[arin-discuss] The joy of SWIPping
In my experience ARIN does not care about the accuracy of the
SWIP/RWHOIS info when assessing a member for additional IP address
blocks. Instead, they are happy to accept detailed data from the
member's IP address database.
I think there are a number of reasons for this.
1. They realize that SWIP updates could have gotten out of sync with the
ISPs internal database for any number of reasons. The internal database
is more likely to be correct.
2. They realize that RWHOIS is an hack job that has never been properly
maintained or updated, and therefore it is entirely possible that bugs
in the rwhois software, or wierdness in the text files from which the
server functions, can result in a less accurate picture than the ISP's
3. They have in the past allowed some ISPs to submit SWIP data in
non-usual formats, and it is only fair to let any member do this if they
experience difficulties in dealing with the wierd non-standard SWIP and
4. Many ISPs simply will not publish their customer base in whois no
matter what ARIN says, and some of them have privately indicated that
they are willing to go to court over this. Since ARIN only needs this
data at the time of new applications, and since ARIN operates an
internal Chinese wall so that even the head of Registration Services is
not allowed to see potentially confidential ISP data, the most efficient
way to deal with this is to simply accept confidential database dumps
whenever an application is made for additional blocks.
5. The purpose and scope of the ARIN whois directory has never been
formally defined, nor was it ever formally defined by any predecessor of
ARIN after the DARPA. In the time of DARPA the purpose was to identify
all users of the ARPANet in order to justify budget allocations. Clearly
that is no longer true. In the absence of a clear purpose and scope, it
is hard to enforce any particular behavior.
6. The Internet community generally seems to feel that the whois
directory is there so that when network abuse occurs, other network
operators can quickly make contact with the source of the problem. Since
the Internet has changed and it is no longer common for assignees of IP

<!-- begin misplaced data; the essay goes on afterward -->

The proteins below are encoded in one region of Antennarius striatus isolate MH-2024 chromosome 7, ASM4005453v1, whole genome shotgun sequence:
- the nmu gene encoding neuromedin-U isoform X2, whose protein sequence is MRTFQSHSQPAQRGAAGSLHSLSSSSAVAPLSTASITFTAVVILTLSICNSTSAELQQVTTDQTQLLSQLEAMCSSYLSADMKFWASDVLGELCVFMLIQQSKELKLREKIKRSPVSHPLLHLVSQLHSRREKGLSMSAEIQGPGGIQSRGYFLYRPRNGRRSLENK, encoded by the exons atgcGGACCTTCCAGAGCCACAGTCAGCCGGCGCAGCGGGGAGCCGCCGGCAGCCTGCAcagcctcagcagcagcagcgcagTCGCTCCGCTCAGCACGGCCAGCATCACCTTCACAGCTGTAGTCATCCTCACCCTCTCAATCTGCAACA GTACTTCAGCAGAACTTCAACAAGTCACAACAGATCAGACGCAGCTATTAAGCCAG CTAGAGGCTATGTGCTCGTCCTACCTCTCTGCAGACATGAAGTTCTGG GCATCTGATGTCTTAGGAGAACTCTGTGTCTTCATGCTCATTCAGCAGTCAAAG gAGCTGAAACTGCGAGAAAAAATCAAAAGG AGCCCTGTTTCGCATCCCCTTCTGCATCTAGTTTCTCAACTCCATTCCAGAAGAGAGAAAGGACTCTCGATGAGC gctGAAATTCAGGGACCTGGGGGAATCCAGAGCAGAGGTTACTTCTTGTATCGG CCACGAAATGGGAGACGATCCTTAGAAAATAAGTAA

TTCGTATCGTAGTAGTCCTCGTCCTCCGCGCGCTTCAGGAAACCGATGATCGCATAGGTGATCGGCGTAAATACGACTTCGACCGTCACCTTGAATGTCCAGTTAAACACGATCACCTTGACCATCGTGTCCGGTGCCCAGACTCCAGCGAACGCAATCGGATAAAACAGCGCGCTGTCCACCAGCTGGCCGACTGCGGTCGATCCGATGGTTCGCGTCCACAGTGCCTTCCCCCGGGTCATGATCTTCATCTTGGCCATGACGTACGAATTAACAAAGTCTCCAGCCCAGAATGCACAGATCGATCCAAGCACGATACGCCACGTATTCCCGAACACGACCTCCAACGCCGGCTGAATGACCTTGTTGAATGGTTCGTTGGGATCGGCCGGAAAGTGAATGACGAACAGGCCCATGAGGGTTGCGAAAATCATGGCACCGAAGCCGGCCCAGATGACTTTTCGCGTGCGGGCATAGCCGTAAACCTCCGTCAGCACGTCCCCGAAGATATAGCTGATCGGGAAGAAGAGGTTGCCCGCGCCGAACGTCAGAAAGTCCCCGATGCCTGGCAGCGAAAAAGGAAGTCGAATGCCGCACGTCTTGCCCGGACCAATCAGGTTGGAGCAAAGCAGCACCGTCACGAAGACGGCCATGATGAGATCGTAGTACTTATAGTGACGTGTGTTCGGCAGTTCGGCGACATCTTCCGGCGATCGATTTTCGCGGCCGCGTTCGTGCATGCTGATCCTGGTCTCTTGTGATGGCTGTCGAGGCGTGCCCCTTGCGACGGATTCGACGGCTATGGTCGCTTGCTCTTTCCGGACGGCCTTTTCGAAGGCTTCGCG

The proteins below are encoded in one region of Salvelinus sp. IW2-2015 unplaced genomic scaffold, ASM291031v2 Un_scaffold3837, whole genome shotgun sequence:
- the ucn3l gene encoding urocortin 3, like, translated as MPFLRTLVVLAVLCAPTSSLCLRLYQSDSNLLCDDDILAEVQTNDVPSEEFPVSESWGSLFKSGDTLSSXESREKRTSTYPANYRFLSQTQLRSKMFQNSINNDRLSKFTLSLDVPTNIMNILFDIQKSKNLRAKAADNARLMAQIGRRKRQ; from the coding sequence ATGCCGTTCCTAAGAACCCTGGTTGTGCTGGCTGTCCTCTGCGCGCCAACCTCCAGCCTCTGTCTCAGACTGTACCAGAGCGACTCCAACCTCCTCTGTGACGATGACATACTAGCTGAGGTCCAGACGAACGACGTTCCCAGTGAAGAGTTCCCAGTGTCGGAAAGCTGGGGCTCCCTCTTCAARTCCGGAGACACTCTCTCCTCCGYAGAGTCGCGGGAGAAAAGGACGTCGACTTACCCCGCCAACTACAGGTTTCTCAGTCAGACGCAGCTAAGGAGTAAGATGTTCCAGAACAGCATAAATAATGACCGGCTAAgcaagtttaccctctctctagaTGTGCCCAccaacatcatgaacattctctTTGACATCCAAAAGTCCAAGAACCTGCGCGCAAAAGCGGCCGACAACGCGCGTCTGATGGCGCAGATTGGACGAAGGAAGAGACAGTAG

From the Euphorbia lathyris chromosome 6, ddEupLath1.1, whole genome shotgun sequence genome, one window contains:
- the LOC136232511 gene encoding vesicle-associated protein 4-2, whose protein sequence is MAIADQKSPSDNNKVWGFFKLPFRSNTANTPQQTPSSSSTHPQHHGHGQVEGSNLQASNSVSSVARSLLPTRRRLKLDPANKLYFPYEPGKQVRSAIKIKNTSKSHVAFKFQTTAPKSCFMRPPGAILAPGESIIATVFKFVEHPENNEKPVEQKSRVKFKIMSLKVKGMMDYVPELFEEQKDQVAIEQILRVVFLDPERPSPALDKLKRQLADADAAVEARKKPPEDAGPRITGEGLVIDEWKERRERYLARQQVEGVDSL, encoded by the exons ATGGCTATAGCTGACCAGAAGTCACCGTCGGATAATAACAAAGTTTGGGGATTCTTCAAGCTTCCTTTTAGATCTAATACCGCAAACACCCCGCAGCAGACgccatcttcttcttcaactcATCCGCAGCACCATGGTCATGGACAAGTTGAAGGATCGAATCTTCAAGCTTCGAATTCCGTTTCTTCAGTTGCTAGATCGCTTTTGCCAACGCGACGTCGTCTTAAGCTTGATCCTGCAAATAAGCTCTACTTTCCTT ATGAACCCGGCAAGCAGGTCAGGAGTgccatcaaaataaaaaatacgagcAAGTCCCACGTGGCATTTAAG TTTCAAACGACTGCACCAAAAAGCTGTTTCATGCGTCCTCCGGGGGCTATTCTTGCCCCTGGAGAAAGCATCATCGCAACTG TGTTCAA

addresses to operate a 24-hour NOC capable of responding to external
requests, there is nothing for ARIN to gain by being pedantic about
this. In fact, the people with the problem can identify the ISP who
received the ARIN allocation and these companies almost always do
operate a 24 hour NOC and do have access to their customer's contact
7. There is a certain vigilante community that feels the ARIN whois
directory should identify users of any IP address so that the
self-appointed vigilantes can punish the perpetrators of network abuse.
Since ARIN is not the Internet government and since there is a big
downside to being seen as the government, it is to ARIN's advantage to
*NOT* attempt to force ISPs to publish full 3rd-party (customer) info in
the whois directory.
By the way, what does "assign" mean? If as a hosting ISP, I configure IP
addresses into my switches and routers to enable a hosting customer to
communicate using these addresses, then this is not the same as the
classic "assignment" scenario. It could be interpreted as internal
architecture usage. This is becoming more common as more specialised IP
network service companies arise, and a single organization may receive
addresses from several different ISPs and only use these addresses for
certain purposes. In the classic scenario, an assignment was like a loan
of 100% of the address that you would need to configure all the devices
in all of your internal networks. Since NAT came on the scene, the
picture has gotten fuzzier and fuzzier.
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